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Eggnog - A Potential Holiday Hazard

Karma Metzgar, C.F.C.S. Former Northwest Regional Nutrition Specialist, Nodaway County Extension Center, University of Missouri Extension

 

Did you know the name eggnog comes from the word noggin, a small mug or cup in which the drink was served in earlier days? Around the holidays, eggnog is a popular drink. But as you celebrate the holiday season, don't let eggnog spoil your celebrations.


"Old-fashioned" eggnog may contain raw eggs while the new "traditional" eggnog has cooked eggs to reduce the risk of salmonella food poisoning.

 

Salmonella is a group of bacteria that can cause diarrhea-like illness in people. The incubation period can be 12 to 72 hours, and symptoms can last four to seven days - not the way a person should start the new year.


So, how do you make your eggnog the safe way? Directions, which come from the Eggcyclopedia, a publication of the American Egg Board, make 12 one-half cup servings.


In a large saucepan, beat together 6 eggs, (one-fourth) cup sugar and (one-fourth) teaspoon salt, if desired. Stir in 2 cups skim or one-percent low-fat milk.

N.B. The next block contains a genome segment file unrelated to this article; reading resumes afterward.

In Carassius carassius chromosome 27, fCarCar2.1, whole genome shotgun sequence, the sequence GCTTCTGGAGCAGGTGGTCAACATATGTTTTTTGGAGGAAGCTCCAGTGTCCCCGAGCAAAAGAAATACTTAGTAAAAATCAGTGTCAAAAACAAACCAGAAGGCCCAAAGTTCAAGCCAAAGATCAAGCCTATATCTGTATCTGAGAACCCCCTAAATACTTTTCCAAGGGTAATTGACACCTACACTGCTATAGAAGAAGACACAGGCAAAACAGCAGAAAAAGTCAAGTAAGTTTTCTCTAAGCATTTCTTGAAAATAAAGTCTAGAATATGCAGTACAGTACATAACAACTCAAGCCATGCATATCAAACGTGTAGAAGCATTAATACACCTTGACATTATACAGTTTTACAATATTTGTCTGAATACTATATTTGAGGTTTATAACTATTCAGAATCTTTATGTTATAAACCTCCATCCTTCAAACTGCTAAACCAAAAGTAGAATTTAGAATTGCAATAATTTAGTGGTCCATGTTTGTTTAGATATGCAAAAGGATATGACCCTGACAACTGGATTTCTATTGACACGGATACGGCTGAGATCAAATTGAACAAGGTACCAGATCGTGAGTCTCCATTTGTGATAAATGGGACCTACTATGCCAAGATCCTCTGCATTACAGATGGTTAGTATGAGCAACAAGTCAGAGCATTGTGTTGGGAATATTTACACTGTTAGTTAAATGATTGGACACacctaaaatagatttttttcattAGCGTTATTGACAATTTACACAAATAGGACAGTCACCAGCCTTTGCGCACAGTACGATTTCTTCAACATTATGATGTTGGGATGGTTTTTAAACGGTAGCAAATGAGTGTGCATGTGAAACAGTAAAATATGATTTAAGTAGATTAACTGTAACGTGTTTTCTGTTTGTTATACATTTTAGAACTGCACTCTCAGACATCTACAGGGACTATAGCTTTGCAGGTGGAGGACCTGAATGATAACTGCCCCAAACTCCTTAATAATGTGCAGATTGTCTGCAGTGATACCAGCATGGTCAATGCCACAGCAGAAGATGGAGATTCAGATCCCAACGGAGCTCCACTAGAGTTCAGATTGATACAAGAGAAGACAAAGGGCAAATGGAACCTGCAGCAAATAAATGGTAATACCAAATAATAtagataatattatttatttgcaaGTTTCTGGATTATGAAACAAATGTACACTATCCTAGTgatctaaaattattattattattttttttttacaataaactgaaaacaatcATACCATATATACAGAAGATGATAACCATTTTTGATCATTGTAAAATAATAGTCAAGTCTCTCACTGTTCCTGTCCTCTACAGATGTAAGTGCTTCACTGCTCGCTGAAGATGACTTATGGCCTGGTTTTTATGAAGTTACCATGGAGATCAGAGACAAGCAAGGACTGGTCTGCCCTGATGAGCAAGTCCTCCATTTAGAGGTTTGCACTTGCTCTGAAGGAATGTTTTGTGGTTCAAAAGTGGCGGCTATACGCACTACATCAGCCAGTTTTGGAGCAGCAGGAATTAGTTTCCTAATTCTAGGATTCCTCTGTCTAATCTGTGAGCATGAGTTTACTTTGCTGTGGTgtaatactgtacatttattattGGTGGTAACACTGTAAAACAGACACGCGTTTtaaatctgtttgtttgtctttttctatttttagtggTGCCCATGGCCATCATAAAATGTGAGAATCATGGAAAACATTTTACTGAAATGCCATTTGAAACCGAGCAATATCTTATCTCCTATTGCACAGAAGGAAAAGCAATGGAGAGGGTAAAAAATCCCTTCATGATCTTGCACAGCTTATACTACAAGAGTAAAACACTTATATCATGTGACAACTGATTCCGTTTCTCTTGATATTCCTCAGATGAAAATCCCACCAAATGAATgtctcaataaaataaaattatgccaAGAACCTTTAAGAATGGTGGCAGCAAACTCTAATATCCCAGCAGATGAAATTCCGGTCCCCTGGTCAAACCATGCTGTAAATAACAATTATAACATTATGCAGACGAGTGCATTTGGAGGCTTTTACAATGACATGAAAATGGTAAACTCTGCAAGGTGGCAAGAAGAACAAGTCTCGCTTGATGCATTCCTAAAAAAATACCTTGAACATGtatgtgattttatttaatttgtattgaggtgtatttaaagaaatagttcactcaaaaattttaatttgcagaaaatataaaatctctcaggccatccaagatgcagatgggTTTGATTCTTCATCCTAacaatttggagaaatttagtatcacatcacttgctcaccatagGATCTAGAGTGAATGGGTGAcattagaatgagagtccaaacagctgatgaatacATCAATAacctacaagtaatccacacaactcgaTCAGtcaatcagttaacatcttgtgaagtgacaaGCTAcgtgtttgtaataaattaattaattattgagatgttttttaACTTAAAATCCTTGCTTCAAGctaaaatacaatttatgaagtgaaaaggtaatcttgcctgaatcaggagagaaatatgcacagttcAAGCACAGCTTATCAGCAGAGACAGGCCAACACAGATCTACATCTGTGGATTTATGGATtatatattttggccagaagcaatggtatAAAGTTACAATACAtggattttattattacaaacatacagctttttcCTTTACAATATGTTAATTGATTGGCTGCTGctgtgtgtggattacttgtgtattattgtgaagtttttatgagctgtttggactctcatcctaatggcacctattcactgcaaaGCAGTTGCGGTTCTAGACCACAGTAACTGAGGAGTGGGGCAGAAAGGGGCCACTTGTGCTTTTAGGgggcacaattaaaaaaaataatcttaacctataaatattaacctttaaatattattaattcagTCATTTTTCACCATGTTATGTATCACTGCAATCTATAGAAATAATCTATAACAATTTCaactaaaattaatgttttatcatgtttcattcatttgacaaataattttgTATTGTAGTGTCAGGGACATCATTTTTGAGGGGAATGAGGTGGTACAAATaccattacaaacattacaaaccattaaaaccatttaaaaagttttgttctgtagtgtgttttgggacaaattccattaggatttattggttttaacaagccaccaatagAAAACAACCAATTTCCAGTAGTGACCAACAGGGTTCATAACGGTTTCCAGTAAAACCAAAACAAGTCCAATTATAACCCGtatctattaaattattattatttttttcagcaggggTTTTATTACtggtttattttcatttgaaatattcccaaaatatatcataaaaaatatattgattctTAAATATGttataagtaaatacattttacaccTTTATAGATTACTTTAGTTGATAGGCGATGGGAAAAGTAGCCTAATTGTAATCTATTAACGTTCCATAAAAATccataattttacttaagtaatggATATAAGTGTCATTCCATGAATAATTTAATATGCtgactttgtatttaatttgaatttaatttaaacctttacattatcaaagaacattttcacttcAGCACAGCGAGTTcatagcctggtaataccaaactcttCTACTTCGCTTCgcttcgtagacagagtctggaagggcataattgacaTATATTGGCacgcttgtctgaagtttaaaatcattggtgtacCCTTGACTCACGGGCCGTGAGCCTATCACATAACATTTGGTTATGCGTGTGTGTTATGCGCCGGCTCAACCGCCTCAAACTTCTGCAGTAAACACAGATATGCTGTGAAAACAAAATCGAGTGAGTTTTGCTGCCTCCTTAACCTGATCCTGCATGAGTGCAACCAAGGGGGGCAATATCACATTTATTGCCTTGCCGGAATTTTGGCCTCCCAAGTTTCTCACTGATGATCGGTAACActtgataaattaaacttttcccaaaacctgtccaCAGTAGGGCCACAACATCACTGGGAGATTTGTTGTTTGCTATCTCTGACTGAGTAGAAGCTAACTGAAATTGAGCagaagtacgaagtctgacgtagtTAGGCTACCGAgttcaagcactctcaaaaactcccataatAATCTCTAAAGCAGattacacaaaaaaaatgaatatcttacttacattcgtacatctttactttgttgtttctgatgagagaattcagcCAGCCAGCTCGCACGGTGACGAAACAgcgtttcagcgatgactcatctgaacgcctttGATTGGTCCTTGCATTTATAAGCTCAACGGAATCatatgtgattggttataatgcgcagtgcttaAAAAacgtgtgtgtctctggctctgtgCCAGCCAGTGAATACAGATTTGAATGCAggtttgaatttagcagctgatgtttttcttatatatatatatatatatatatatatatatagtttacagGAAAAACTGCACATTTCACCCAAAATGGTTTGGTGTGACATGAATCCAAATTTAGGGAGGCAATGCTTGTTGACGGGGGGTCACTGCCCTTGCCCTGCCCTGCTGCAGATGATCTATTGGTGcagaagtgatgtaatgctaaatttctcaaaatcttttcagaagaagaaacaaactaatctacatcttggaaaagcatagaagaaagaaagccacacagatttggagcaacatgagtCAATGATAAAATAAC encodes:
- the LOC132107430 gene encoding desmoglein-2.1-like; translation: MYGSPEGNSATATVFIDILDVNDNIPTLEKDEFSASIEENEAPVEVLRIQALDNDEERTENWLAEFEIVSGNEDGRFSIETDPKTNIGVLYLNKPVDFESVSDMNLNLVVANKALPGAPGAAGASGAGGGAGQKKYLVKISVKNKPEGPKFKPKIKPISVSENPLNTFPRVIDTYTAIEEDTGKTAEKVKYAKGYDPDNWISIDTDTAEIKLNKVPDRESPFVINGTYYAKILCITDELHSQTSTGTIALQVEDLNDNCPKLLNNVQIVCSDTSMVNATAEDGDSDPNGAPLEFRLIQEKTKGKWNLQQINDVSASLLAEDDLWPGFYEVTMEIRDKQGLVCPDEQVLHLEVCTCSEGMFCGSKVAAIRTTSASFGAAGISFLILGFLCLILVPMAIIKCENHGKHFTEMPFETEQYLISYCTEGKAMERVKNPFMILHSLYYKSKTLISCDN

Cook over low heat, stirring constantly, until the mixture is just thick enough to coat a metal spoon with a thin film and reaches 160 degrees. Remove from the heat. Stir in an additional 2 cups of milk and 1 teaspoon vanilla. If you heat the mixture to higher than 160 degrees, it may have a cooked flavor.


Cover and refrigerate until thoroughly chilled, several hours or overnight. Just before serving, pour into a pitcher. Garnish or add stir-ins, if desired and serve immediately.


Garnishes and stir-ins include chocolate curls, cinnamon sticks, extracts or flavorings, ground nutmeg, Maraschino cherries, orange slices, peppermint sticks, ice cream or whipped cream.


Please note that even when cooked, eggs and milk remain perishable foods. To keep eggnog chilled in a pitcher or punch bowl, freeze some it in cubes or a ring-shaped mold and use in the container to keep chilled. You also can stir in ice cream as a coolant.


Discard eggnog after it has set two hours at normal room temperature (sooner if you are in a warm room where the Yule log may be glowing), or once the frozen ring or cubes are melted.


Enjoy your holiday season without a tummy ache or frequent trips to the bathroom by following simple food safety rules. Keep hot foods hot. Keep cold foods cold. When storing, place in shallow containers to promote quick cooling and do so within two hours of serving.

 

 

Resource:

 

http://www.aeb.org/LearnMore/Eggcyclopedia.htm
 

 

 


Last update: Tuesday, May 05, 2009


 

 


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